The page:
It is sometimes claimed that independent living is an individualistic philosophy, that the focus on supporting individual people ignores the wider social and economic pressures facing disabled people. This claim ignores the whole culture of independent living. Achieving the social aims of independent living requires collective action. Independent living is developed through the self-organisation of disabled people. The movement is based on collectively developed solutions to individually experienced barriers. The movement recognises that many disabled people will not manage to achieve independence on their own, that the system we live in puts too many obstacles in the way.
“The corner stone of Independent Living Philosophy is…control and choice….Systems advocacy is of ultimate importance because some choices for disabled people still need to be created.” (5) This recognition, that we need to create choices, is one of the reasons why disabled people have come together to set up their own organisations, including Centres for Independent Living.
Centres for Independent Living are always controlled by disabled people, they have a majority on the board, often all the voting members of the board are disabled people. This is not because of hostility to non disabled people. Rather, it is an expression of a necessary step towards independent living. Adolf Ratzka says: “disabled people need to be in charge of their own lives, need to think and speak for themselves without interference from others.” (6) This is as true in organisations as in individual life.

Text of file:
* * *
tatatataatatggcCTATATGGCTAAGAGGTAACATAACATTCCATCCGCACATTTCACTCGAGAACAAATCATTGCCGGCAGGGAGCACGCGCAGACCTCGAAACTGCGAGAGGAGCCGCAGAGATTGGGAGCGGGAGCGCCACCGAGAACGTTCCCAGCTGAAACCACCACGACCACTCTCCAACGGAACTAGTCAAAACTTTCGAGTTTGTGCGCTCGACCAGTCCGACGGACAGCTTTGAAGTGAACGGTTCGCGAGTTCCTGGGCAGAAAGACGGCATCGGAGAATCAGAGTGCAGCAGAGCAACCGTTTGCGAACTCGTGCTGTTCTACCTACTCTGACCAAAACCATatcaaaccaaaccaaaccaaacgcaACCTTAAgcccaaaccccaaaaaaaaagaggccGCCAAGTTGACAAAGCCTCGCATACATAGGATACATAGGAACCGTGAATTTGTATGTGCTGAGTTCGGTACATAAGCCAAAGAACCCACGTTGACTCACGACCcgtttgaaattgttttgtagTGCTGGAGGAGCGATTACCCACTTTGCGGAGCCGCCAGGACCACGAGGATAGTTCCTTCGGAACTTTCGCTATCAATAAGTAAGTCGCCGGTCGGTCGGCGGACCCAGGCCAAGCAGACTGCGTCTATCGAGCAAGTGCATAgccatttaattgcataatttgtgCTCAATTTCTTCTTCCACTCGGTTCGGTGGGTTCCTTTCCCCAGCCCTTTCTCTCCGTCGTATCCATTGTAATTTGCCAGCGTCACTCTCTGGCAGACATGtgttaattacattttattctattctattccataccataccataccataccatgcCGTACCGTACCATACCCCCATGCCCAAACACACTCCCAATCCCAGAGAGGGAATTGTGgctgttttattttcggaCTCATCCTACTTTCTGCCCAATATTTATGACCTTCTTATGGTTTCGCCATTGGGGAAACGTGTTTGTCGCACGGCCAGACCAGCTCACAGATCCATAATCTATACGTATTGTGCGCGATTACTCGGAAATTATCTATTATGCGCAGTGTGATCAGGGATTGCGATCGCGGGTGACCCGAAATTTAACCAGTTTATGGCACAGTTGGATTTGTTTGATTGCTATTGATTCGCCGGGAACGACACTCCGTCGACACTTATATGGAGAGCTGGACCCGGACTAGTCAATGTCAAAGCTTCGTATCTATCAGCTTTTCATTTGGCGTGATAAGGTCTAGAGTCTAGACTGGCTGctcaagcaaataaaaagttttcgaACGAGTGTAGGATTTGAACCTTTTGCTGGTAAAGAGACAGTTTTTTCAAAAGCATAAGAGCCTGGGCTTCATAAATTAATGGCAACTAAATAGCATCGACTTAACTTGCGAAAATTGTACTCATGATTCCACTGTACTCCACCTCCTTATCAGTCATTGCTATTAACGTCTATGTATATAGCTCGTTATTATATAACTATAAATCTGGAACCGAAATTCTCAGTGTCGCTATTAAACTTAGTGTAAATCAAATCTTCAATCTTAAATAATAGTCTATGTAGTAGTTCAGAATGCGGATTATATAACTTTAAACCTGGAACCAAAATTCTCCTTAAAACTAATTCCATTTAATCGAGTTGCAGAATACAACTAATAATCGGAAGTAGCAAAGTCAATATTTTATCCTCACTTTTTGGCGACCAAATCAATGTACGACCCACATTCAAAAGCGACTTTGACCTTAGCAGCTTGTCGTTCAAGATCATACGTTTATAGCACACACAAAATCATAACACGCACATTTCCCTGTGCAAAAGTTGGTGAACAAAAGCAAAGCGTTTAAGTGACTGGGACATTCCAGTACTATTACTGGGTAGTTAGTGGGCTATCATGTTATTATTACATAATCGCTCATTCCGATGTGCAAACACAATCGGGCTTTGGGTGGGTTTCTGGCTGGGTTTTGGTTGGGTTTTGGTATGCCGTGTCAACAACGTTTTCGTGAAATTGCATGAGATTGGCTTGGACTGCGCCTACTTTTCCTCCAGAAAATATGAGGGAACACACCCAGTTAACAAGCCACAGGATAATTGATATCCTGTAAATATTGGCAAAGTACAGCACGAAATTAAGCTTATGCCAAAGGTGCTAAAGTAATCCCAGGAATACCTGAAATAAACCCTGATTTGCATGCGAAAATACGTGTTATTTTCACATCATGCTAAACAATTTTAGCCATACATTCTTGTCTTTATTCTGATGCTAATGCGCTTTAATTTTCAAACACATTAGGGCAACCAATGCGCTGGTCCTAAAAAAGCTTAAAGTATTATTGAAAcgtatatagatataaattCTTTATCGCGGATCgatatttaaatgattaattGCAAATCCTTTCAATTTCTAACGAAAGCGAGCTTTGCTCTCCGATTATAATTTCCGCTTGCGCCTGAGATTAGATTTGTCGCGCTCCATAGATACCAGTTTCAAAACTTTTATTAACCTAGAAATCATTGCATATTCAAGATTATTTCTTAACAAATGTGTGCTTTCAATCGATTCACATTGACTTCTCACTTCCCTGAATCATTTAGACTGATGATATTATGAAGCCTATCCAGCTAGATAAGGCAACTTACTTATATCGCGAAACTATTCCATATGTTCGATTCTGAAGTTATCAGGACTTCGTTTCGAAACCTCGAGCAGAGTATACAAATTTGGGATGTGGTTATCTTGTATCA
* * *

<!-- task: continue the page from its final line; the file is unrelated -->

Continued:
A group of disabled people thinking and speaking for themselves in the UK in the 1970s came up with a set of ideas they called the “Fundamental Principles of Disability. Later, disabled academic and activist Mike Oliver, presented these ideas as the “social model of disability”. The social model underpins the philosophy of independent living. Fundamental Principles describes disability as a specific form of social oppression. They make a distinction between “impairment” – the condition of body of mind – and “disability” – the social restrictions experienced.
“Disability is the disadvantage or restriction of activity caused by contemporary social organisation which takes little or no account of people who have impairments and thus excludes them from participation in the mainstream of social activities. Disability is a particular form of social oppression.” (7)